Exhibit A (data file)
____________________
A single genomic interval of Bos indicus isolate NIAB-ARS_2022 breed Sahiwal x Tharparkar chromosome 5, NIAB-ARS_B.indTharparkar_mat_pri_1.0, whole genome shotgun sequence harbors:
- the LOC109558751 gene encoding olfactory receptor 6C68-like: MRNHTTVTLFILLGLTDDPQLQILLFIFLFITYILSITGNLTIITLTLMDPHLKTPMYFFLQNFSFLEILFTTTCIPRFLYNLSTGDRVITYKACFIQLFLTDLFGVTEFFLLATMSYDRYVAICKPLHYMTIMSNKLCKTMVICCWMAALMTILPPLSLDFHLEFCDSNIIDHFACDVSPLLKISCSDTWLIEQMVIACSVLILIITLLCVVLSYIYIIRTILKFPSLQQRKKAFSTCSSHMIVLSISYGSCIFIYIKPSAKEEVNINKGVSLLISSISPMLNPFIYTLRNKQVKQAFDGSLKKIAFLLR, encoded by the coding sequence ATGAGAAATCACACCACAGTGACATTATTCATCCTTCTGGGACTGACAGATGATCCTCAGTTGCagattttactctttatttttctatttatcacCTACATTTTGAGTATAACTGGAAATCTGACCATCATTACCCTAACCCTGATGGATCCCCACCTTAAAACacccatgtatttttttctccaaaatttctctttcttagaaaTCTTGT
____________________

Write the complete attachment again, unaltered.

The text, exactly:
A single genomic interval of Bos indicus isolate NIAB-ARS_2022 breed Sahiwal x Tharparkar chromosome 5, NIAB-ARS_B.indTharparkar_mat_pri_1.0, whole genome shotgun sequence harbors:
- the LOC109558751 gene encoding olfactory receptor 6C68-like: MRNHTTVTLFILLGLTDDPQLQILLFIFLFITYILSITGNLTIITLTLMDPHLKTPMYFFLQNFSFLEILFTTTCIPRFLYNLSTGDRVITYKACFIQLFLTDLFGVTEFFLLATMSYDRYVAICKPLHYMTIMSNKLCKTMVICCWMAALMTILPPLSLDFHLEFCDSNIIDHFACDVSPLLKISCSDTWLIEQMVIACSVLILIITLLCVVLSYIYIIRTILKFPSLQQRKKAFSTCSSHMIVLSISYGSCIFIYIKPSAKEEVNINKGVSLLISSISPMLNPFIYTLRNKQVKQAFDGSLKKIAFLLR, encoded by the coding sequence ATGAGAAATCACACCACAGTGACATTATTCATCCTTCTGGGACTGACAGATGATCCTCAGTTGCagattttactctttatttttctatttatcacCTACATTTTGAGTATAACTGGAAATCTGACCATCATTACCCTAACCCTGATGGATCCCCACCTTAAAACacccatgtatttttttctccaaaatttctctttcttagaaaTCTTGT